Time to get ready for the 2018 Chichester Art Trail. Its not until Saturday but anyone who has never taken part will not know how much there is to do. I just realised that although i have some nice new square cards I don’t have sleeves for them. No need to get wet, a quick trip to the Amazon has sorted that though  hope they come in time!

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Not long until Art Trail time

Its that time of year when everything needs doing – the lawn needs attention, the plants need feeding the garden needs tidying not to mention the house which is looking a bit dog eared after a really interesting winter weatherwise! In addition we have planted a new front garden  and the  plants need TLC. Add to this mix an impending Art Trail and things are about to get really hectic. Hey ho!

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‘Alder Tree’ Why did I start this!

When I started a series of paintings called canopy for my Hotham Park residency I thought it was a good idea until I started this. Its only just begun but I’m already thinking of painting it out and starting again or using the nice canvas for something different. It looks a mess right now and I’m not sure I’m using the right medium for it. I’m working in acrylics and I think I might be better with inks. I’m not one to give up easily so will give it another go. Watch this space!

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My moss

In one of the Swallows and Amazons books I read as a child an uncle entitles his book of memoirs  ‘Mixed Moss by a Rolling Stone’ alluding to the saying ‘A rolling stone gathers no moss’. This has always tickled my fancy so I thought over the next few posts I would like to share some of my visual mixed moss.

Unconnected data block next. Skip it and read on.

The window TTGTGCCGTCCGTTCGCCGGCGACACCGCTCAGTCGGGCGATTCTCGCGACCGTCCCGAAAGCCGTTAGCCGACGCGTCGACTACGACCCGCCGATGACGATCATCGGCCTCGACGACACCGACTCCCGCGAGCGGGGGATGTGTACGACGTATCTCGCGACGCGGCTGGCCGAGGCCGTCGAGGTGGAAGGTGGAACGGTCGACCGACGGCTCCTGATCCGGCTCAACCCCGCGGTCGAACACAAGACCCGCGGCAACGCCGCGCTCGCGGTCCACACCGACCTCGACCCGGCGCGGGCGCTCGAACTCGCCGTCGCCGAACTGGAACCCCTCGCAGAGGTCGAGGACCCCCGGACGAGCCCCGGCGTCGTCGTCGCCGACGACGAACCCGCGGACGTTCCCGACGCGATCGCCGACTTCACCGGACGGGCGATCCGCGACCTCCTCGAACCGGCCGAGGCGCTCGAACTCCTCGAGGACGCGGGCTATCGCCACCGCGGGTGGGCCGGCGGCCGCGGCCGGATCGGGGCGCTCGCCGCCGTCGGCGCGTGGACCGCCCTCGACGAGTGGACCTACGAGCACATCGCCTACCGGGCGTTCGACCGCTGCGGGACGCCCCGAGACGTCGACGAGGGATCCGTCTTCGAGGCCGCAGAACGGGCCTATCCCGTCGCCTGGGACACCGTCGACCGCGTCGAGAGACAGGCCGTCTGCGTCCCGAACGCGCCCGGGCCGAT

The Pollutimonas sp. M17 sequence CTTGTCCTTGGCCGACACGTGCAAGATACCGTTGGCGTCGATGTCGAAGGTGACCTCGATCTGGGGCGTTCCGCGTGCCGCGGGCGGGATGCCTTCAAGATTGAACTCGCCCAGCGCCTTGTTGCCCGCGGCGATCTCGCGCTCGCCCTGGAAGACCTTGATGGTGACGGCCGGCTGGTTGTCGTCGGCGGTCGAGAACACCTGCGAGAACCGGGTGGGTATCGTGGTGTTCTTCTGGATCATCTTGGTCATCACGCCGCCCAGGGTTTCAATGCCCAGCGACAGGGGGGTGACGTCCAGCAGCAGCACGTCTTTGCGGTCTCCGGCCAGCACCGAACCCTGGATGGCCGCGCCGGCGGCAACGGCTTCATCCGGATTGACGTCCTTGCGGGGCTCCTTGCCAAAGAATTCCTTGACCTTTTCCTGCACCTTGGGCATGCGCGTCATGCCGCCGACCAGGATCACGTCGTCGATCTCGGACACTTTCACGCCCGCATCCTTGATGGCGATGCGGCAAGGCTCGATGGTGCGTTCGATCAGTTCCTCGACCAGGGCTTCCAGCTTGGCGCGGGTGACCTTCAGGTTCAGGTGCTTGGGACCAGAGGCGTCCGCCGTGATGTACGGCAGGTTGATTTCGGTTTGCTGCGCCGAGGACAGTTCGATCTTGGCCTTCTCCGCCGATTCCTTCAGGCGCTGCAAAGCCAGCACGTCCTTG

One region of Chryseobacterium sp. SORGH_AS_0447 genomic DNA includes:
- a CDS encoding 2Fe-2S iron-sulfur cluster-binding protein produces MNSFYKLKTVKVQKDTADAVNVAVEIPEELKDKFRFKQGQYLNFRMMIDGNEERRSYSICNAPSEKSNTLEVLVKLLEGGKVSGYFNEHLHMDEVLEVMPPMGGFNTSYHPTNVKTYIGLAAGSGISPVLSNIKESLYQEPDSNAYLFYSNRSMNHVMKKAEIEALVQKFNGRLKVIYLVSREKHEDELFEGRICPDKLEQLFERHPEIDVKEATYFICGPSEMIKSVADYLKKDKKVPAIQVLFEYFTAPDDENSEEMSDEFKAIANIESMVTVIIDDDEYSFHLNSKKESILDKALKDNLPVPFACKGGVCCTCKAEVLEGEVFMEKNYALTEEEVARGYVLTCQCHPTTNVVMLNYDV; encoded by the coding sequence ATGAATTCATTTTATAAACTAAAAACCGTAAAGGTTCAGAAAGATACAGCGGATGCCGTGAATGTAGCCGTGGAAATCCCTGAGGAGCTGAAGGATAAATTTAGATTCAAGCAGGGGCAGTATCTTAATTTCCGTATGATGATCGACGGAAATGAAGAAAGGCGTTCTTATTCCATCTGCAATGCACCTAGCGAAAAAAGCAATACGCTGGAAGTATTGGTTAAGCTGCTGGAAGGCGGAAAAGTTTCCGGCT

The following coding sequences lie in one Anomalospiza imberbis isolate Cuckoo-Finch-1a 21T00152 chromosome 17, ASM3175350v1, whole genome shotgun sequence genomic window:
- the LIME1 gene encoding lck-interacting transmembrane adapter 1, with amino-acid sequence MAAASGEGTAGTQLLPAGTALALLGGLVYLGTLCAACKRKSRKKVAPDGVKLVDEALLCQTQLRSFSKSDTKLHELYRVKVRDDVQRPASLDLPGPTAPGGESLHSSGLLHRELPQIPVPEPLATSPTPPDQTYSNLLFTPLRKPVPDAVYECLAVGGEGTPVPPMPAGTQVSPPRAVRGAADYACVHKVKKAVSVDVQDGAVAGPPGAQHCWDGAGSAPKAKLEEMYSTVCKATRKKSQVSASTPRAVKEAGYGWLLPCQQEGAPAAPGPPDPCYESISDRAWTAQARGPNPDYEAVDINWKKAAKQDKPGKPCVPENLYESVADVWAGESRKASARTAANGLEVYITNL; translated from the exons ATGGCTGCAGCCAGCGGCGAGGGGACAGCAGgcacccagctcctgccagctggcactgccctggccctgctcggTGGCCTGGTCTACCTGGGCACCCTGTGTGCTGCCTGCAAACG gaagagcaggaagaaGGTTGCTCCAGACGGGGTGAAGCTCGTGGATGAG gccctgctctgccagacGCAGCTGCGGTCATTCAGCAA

The first is little painting which is slightly smaller than A4, by New Zealand artist Nathan Rose which was acquired when we in stayed in an artists village in the Napier area in 2004/5.

I like this work because Nathan has captured in his strange hybrid little figure a sense of excruciating shyness and embarrassment which draws out a sympathetic response from me bordering on fondness. I can’t view this painting without thinking of Nathan and wondering what he is doing now as all the lovely memories of my time as an artist resident in the Waiohiki Arts Village come flooding back.

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The next  item is two mounted  swatches of Henry Moore fabric which we framed in light oak. Moore is better known for his sculpture but he produced a number of textile designs which the Ascher company printed for him. My swatches are from two rolls reprinted from Ascher’s original blocks and used to refurbish Henry Moore’s House. With the left over fabric 50 mounted squares  of each were sold by Pallent House  Gallery where an exhibition of Moore’s textiles and sketch books was held. I couldn’t resist as they were reasonably priced and now I have two little bits of Henry to remind my of my student days when he was all the go.

 

 

 

 

 

 

The third Item  is a painting entitled Blue by artist Pat Bell  and bought as a birthday gift for my husband. I first met Pat on Flickr and friended her when I joined facebook. Pat has done a series of sheep paintings which have proved popular and blue is one of them, She also has a stream of wonderful abstacts based on stones and tangled landscapes.

Pats  website address is:  – www.pat-bell.com

Blue by Pat Bell

Fourth is a large Zambian pot used for brewing the local Chibuku beer in  villages. Real village pots have different shapes depending of their function. A beer pot always has two handles. Different members of the family had their particular shapes. This is a coil pot made without a wheel and I particularly like the charred patch where it was in the fire pit. The incised decoration has some of the ash from the fire rubbed into it. We didn’t bring much in the way of artifacts back with us from Zambia but this was well worth the effort.

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The 5th item is also from  Zambia and was sent to us out of the blue from someone who bought some of my paintings over 45 years ago whilst we lived there. She had searched for me on the internet and renewed contact and as she was downsizing thought we would like this little naive painting of St Anne’s church in Mazabuka where we lived. It was done by a local man  on a piece of ply using house paints.